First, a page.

Mink Meadows Golf Course on Martha’s Vineyard is a Gem!

If you ask most people how many golf courses are on Martha’s Vineyard I think they would say one. And if they could name that course, it would most likely be “Farm Neck” because Presidents of the United States (Obama and Clinton) have played Farm Neck while vacationing on the vineyard.

There are, in fact, four golf courses on Martha’s Vineyard. They are: Farm Neck Golf Course (semi-private), Vineyard Golf Club (private), Edgartown Golf Course (Private), and Mink Meadows (semi-private).

I played Farm Neck last fall and it was a beautiful 18-hole golf course. It was what one would expect from an ocean course —  a challenging course with beautiful views of the ocean, windy on the ocean holes, relief from the wind on inward holes that are tree lined. The course had its fair share of water hazards and bunkers. The post-round 19th hole atmosphere is great with a wonderful bar and restaurant. If you are vacationing on the vineyard and love golf you must play Farm Neck.

So you may be thinking, isn’t this a course review of Mink Meadows? Yes, it is but I wanted to give a comparison with the more well-known course on the island.  So how is Mink Meadows like Farm Neck? Mink Meadows and Farm Neck are both semi-private and the courses are both in beautiful condition and fun to play but that is where the similarity ends.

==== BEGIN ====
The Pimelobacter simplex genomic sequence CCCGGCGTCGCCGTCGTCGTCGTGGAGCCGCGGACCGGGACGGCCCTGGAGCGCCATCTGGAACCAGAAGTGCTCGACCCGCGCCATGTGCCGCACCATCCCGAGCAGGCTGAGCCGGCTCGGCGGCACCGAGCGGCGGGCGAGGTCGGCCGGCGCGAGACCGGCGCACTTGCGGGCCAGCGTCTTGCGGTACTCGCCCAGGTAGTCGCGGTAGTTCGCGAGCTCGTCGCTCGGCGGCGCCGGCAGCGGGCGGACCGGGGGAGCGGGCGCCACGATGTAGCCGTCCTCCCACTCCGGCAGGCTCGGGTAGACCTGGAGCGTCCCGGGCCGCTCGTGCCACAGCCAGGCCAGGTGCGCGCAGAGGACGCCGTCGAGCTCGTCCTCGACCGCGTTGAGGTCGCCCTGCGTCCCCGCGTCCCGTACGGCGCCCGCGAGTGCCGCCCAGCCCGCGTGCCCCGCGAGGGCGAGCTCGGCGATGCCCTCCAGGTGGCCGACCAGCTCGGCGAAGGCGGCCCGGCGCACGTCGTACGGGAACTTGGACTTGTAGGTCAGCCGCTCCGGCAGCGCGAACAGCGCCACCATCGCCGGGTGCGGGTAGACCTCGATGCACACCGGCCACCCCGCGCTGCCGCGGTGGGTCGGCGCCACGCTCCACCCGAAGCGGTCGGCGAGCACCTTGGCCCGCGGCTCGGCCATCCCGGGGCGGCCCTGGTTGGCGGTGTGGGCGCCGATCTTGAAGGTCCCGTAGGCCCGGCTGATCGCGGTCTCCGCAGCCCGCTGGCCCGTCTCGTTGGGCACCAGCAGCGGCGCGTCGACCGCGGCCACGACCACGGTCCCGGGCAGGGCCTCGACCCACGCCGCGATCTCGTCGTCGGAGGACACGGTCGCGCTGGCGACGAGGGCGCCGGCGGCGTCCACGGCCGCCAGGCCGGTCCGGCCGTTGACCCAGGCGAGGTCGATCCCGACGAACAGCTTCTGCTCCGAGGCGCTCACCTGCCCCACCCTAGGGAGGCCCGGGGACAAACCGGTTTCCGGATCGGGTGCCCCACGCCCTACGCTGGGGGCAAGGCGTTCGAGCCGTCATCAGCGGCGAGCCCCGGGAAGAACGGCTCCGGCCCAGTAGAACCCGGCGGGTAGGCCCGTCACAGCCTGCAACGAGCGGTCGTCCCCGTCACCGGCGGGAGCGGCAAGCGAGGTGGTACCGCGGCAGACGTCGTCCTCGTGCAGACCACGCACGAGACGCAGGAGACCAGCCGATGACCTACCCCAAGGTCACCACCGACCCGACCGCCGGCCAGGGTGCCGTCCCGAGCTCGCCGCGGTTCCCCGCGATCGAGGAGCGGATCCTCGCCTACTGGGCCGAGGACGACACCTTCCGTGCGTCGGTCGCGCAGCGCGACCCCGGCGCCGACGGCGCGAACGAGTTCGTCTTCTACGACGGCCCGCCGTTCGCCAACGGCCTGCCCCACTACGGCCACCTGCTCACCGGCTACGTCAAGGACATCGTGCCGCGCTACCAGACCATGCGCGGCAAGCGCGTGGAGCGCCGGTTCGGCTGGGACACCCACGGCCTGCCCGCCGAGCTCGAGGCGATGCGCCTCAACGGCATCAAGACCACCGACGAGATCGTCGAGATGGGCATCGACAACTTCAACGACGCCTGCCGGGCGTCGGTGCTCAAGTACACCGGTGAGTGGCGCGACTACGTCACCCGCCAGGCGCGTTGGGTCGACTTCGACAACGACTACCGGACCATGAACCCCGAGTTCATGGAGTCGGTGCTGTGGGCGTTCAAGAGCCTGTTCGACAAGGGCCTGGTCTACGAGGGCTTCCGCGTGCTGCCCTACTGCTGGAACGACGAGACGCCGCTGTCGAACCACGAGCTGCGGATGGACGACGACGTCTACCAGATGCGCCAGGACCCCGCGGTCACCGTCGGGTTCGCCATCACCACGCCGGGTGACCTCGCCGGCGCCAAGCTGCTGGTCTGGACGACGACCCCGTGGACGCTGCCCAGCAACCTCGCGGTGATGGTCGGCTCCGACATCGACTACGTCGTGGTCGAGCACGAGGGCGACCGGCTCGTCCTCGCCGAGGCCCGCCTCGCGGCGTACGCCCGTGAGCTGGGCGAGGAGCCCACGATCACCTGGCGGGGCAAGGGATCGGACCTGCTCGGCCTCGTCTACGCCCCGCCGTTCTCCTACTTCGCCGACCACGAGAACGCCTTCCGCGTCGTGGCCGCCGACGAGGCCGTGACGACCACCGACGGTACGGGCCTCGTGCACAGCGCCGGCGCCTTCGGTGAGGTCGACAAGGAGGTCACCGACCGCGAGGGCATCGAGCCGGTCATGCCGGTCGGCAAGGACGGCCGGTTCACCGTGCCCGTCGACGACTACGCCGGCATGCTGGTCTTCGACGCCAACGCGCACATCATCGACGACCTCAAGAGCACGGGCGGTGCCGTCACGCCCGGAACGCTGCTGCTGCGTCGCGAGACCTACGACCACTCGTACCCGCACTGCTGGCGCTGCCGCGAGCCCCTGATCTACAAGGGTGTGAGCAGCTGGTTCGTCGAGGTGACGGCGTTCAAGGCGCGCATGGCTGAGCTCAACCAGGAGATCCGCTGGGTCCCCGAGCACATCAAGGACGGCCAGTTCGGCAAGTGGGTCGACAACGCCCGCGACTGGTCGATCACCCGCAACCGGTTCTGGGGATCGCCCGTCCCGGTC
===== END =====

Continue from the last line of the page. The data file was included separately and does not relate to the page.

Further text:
Mink Meadow is a 9-hole course with two sets of tees (or alternate tees for a back nine that allows you to play a full 18-hole round). There are no water hazards at Mink Meadows and only one ocean view (but it is a beautiful view).

8th Hole Mink Meadlow

View of the Ocean from the green on hole eight at Mink Meadows

Don’t let the 9-hole setup and no water hazards on this course lull you into a state of ease. It is a challenging course! It can be very windy too! If you drive the ball straight you will have an advantage because the fairways are lined with trees or wispy grass. However, if you do find yourself off the fairway, the grass is not too tall (at least not in June) so you could actually find your ball. The bunkers are strategically place and make you think off the tee. The greens are particularly interesting and even a perfect shot will roll off the green if you don’t know the slope. If you have the pleasure of playing with a member, you can soak up local knowledge about the best approach shots/landing spot on the greens when you play the front nine. And then you have that knowledge for the back nine. Or make sure to ask the Golf Pro for a few tips before you tee off. One tip – on the 9th/18th hole everything rolls right (towards the ocean even though you don’t see the ocean).